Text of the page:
Today, the online world is largely governed and regulated by a decentralized network of non-profit groups, most of which are based in America where the Internet was born. And private-sector interests — companies such as Google, Facebook, and others — still dominate the web at present.
The “multi-stakeholder” approach, as it is known, has kept the Internet free in most of the world for over a decade while revolutionizing business, information, communications, and even civilization itself. But all of that could change soon, at least if despots of various varieties — from communists in Beijing to Islamists in Tehran — get their way.
Later this month in Geneva, Switzerland, governments will gather to begin negotiations on a potential treaty that could crush the free flow of information online, according to experts. The diplomatic process will help lay the foundation for the upcoming “World Conference on International Telecommunications” in Dubai at the end of the year.
Under the auspices of the International Telecommunication Union (ITU), a UN body, a collection of mostly dictatorial regimes is expected to push for a complete overhaul of existing Internet governance. Everything from pay structures and rates to cyber security and data protection could end up under an international regime, according to experts.
“A top-down, centralized, international regulatory overlay is antithetical to the architecture of the Net,” wrote Robert McDowell, a commissioner with the Federal Communications Commission (FCC), in a piece for the Wall Street Journal. “Any attempts to expand intergovernmental powers over the Internet — no matter how incremental or seemingly innocuous — should be turned back.”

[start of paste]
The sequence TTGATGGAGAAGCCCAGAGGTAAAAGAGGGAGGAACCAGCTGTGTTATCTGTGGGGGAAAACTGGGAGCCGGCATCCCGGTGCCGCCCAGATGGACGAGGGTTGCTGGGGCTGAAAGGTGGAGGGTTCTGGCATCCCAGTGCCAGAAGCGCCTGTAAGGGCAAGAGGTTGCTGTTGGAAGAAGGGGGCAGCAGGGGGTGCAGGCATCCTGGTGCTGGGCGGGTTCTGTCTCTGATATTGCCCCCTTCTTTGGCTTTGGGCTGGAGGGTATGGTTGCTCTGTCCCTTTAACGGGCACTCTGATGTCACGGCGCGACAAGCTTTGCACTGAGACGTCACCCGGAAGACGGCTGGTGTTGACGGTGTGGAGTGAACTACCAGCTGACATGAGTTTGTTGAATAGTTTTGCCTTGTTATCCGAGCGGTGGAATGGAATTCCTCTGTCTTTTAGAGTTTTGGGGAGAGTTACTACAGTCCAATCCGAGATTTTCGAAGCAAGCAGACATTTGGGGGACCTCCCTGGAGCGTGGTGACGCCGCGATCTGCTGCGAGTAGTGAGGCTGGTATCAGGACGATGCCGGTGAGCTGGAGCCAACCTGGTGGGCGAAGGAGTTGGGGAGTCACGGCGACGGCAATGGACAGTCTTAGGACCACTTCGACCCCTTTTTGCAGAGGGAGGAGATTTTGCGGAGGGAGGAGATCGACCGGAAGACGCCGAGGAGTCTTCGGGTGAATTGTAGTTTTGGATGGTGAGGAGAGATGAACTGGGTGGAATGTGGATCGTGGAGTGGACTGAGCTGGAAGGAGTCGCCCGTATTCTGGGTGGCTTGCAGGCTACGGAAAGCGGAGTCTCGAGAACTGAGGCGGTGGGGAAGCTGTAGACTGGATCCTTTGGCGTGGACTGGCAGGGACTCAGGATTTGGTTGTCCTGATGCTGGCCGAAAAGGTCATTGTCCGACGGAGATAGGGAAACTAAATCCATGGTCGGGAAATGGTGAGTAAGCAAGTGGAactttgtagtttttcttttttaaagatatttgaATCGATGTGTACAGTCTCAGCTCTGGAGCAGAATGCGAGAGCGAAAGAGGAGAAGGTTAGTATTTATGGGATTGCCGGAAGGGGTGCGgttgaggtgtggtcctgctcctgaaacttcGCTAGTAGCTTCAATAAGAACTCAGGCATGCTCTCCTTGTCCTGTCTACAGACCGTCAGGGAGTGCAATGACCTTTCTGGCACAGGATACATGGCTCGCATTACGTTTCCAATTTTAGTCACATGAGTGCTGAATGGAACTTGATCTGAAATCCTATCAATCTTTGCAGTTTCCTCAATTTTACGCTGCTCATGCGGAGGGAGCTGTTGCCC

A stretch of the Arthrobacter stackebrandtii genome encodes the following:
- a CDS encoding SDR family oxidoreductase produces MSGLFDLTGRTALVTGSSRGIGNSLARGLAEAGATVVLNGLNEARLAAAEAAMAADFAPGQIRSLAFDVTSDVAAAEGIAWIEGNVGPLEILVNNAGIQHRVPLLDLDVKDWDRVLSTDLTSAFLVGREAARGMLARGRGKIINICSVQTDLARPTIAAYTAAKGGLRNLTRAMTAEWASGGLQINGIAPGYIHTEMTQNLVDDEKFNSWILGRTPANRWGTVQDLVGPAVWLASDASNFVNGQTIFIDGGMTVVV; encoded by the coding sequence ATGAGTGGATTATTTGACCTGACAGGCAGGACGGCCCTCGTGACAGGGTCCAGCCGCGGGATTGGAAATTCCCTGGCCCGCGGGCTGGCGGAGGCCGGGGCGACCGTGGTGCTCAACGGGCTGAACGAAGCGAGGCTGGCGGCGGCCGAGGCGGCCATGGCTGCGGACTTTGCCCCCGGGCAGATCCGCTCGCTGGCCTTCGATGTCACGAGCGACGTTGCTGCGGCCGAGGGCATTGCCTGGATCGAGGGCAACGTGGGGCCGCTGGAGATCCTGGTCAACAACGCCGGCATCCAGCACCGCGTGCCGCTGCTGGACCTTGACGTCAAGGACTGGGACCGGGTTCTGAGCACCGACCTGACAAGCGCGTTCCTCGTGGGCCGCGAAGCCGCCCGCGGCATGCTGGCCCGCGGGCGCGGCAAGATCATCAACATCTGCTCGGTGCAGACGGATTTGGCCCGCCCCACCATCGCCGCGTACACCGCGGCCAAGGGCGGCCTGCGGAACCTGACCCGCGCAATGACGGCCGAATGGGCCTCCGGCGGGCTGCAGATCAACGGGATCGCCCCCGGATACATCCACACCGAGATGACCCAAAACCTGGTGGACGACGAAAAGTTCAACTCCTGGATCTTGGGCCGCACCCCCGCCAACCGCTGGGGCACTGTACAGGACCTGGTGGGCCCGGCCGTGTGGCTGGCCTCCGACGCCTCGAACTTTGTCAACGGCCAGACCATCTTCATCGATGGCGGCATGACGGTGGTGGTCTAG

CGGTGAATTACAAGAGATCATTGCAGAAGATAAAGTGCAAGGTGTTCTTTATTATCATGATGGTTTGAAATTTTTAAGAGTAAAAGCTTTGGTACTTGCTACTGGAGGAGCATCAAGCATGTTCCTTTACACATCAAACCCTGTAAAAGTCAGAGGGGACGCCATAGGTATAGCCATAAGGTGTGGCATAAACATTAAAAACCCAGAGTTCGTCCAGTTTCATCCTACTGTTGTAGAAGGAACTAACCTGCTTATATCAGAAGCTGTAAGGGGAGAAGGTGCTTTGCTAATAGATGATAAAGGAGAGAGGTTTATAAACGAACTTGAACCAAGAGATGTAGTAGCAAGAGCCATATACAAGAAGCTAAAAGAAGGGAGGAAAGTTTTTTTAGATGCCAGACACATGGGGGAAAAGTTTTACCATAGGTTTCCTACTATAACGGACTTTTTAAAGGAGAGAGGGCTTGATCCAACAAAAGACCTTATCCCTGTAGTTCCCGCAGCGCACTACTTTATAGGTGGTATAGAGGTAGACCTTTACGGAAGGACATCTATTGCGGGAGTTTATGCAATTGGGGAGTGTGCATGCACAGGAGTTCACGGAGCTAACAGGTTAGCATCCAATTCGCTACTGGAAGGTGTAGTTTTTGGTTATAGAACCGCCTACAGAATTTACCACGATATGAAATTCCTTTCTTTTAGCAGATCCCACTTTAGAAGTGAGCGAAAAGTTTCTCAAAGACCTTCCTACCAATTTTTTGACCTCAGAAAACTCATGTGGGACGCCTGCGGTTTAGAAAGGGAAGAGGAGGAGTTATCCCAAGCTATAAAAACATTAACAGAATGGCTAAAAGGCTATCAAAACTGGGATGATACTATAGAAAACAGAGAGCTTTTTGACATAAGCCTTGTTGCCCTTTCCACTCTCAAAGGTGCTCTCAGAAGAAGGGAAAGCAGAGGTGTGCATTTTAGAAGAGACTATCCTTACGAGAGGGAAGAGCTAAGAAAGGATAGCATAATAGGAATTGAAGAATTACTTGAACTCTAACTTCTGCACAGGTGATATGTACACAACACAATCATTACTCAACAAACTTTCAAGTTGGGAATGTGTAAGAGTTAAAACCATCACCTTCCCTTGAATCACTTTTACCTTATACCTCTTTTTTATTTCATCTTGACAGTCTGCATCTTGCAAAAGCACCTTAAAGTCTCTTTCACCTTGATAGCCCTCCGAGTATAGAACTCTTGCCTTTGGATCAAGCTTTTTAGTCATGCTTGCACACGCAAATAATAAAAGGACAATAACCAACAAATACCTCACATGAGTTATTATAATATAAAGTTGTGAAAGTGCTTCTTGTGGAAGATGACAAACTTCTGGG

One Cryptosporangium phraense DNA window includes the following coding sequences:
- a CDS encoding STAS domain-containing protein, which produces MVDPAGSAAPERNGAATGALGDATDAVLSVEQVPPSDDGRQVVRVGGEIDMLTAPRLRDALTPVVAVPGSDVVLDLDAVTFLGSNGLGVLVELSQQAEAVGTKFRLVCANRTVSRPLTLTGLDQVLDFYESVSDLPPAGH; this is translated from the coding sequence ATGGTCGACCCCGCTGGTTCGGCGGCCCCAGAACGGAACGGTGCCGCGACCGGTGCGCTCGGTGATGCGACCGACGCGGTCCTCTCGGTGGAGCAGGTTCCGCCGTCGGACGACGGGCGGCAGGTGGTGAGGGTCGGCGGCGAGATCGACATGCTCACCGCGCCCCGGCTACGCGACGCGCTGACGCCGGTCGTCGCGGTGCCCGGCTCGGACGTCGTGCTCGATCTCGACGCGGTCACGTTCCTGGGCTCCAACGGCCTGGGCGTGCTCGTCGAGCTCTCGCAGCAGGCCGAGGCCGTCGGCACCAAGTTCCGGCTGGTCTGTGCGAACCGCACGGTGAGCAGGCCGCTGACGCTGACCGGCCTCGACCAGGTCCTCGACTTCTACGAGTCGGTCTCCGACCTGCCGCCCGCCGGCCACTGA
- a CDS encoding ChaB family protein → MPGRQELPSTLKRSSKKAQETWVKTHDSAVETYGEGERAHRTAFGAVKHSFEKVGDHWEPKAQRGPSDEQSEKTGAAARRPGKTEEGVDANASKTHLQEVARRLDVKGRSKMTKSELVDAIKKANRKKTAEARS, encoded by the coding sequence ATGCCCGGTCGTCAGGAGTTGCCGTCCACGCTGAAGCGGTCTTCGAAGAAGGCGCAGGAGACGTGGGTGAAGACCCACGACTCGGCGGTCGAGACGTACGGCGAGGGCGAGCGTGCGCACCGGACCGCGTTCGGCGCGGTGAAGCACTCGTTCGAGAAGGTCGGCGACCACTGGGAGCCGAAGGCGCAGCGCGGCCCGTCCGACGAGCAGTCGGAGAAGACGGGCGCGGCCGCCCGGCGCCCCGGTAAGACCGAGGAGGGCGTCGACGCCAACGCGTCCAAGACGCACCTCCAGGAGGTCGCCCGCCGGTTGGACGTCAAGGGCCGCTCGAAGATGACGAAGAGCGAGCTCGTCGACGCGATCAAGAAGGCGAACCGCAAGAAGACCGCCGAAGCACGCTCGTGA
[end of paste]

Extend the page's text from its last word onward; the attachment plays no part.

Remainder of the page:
According to McDowell, who stood up to the Obama administration’s FCC power grabs in 2010 when it sought control over the Internet under the guise of “net neutrality,” pro-regulation forces are far more organized and energized than supporters of a free Internet — for now at least. And they need only a simple majority of national governments to implement their schemes through the UN, he said.
“We must awake from our slumber and engage before it is too late,” McDowell warned in the piece. “Not only do these developments have the potential to affect the daily lives of all Americans, they also threaten freedom and prosperity across the globe.”
But despite the renewed push for a global Internet regime and the attention it has received in recent days, despotic regimes’ fixation with subduing online freedom is hardly a new phenomenon. The Chinese dictatorship, for example, has been censoring and monitoring the web within China since 1996.
As The New American reported in 2010, despots the world over have for years been fiendishly seeking new ways to tame the largely unregulated flow of information over the Internet. And they seem to have come to an agreement even back then: UN control is the way to go.
Led by the Brazilian government, a broad coalition including communist regimes and Islamic dictatorships ruling countries such as Iran, Saudi Arabia, Mauritania, and others was agitating to create a UN-led, government-only regulatory regime to subdue the Internet. And while a few Western governments and companies spoke out mildly against the scheme, the chorus calling for global regulation was deafening.